My fantasy is that President Reagan will solve the MX problem by an extraordinary perceptual breakthrough, one uniquely available to him as a strong, radical and, now, battle-tested conservative. The breakthrough would be to decide that there is no MX problem, or rather that the problem that the MX is meant to solve--the vulnerability of the United States' 1,000 land-based Minuteman missiles, the chief part of the American nuclear deterrent--isn't that dire after all.

I am fantasizing, but I am not kidding. Look at where we are now in the MX debate that began years ago when people started thinking that Soviet advances in multiple warheads and missile accuracy might eventually give the Kremlin a capacity to destroy our land-based missiles in a first strike. The very thought that Moscow might be tempted to threaten or do this in a crisis, requiring us either to preempt or to cave in, was enough to send us, shuddering, to the drawing boards.

Dozens of drafts later, where are we? Each of the proposed solutions--land-based MXs in the western desert, air-based missiles in transport planes, and all the variations--has immense liabilities. Any solution finally reached will leave even its warmest sponsors dismayed.

That is why something popped in my mind when I read in Mike Getler's story of last Tuesday that the Townes panel set up by the Pentagon to study MX-basing alternatives--surely no dovecote--had not stopped, or started, there. Rather, it had gone back to basics and asked whether the Minuteman force that the MX is meant to supplement is actually vulnerable.

The panel's findings are not yet a part of the public record. I note, however, that there are a number of considerations, more or less familiar even to lay students of the MX question, suggesting that our Minuteman force is not so greatly vulnerable that strenuous remedies are required.

Technically and theoretically, yes, our missiles might be overwhelmed by a Soviet first strike, and this technical and theoretical prospect is not without its own political dynamic.

But to launch an attack the Soviets would have to figure that their missiles, which have never been fired in anger, would work according to peacetime plan. They would have to figure that the United States would not fire back either before or after Soviet missiles landed, and that they could withstand an American counter-strike to boot.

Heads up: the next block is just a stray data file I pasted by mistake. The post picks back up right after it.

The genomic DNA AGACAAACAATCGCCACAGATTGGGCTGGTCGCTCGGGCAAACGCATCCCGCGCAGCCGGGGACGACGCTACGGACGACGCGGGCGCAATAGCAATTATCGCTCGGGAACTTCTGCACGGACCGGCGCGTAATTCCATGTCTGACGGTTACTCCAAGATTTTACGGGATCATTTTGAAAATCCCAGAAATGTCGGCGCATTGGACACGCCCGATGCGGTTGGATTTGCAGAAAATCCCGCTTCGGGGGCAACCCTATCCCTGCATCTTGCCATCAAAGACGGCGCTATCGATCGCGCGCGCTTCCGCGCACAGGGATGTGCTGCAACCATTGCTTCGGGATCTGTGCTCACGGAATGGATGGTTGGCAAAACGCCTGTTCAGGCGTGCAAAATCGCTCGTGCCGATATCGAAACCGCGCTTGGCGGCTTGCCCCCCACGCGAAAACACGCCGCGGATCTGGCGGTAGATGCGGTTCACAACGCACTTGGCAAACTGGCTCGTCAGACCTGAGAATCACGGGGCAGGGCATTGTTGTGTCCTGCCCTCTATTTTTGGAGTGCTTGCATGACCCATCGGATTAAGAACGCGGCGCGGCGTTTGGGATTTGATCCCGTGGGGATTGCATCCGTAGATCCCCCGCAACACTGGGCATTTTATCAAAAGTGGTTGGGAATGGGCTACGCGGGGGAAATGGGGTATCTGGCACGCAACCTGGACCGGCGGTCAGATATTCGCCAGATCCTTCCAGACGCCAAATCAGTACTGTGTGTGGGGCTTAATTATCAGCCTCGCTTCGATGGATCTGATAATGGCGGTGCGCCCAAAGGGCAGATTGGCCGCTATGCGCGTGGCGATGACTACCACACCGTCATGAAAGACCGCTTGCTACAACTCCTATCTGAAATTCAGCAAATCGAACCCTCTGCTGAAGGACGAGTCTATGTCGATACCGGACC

All these figurings: they underline that Minuteman vulnerability is not so much a technical or even a political question as a psychological or anthropological one. Any serious answer to it is inevitably and properly going to arise from a very subjective judgment of one's own nerves and psyche and culture, and the other fellow's.

We are accustomed to thinking of the president as the chief national strategist. Perhaps we should also be thinking of him as the chief national shrink, one who accepts that some of our security anxieties are prudent, healthy and reasonable but that some of them stir in the realm of the irrational. The widespread fear of Minuteman vulnerability, I would contend, is in that latter category.

Living as we do behind two broad oceans and two friendly borders, not having fought foreigners on our soil for almost 170 years, being accustomed to winning and to regarding ourselves as No. 1, we have great difficulty coming to terms with the fact that in the nuclear age our essential homeland security has been irretrievably lost. Every other nation must cope with the reality of imperfect security; most nations do so with a shrug. For us, the idea of a threat to our Minuteman missiles, our ultimate and supposedly most invulnerable weapon, is convulsive. It epitomizes our fall from grace. We cannot, yet, stand living with the bomb.

You may find this reading a bit arbitrary. Sharpen it up. But if you concede the point that something more than the usual abstract strategic calculus is at work, you have to conclude, I think, that we have here a problem that Ronald Reagan is peculiarly suited to address. He is no phony Dr. Feelgood. He is the Real Stuff. Who could better look the nation in the eye and say, "My friends, I have sorted through the MX issue and I have an answer that is going to surprise some of you. . . .""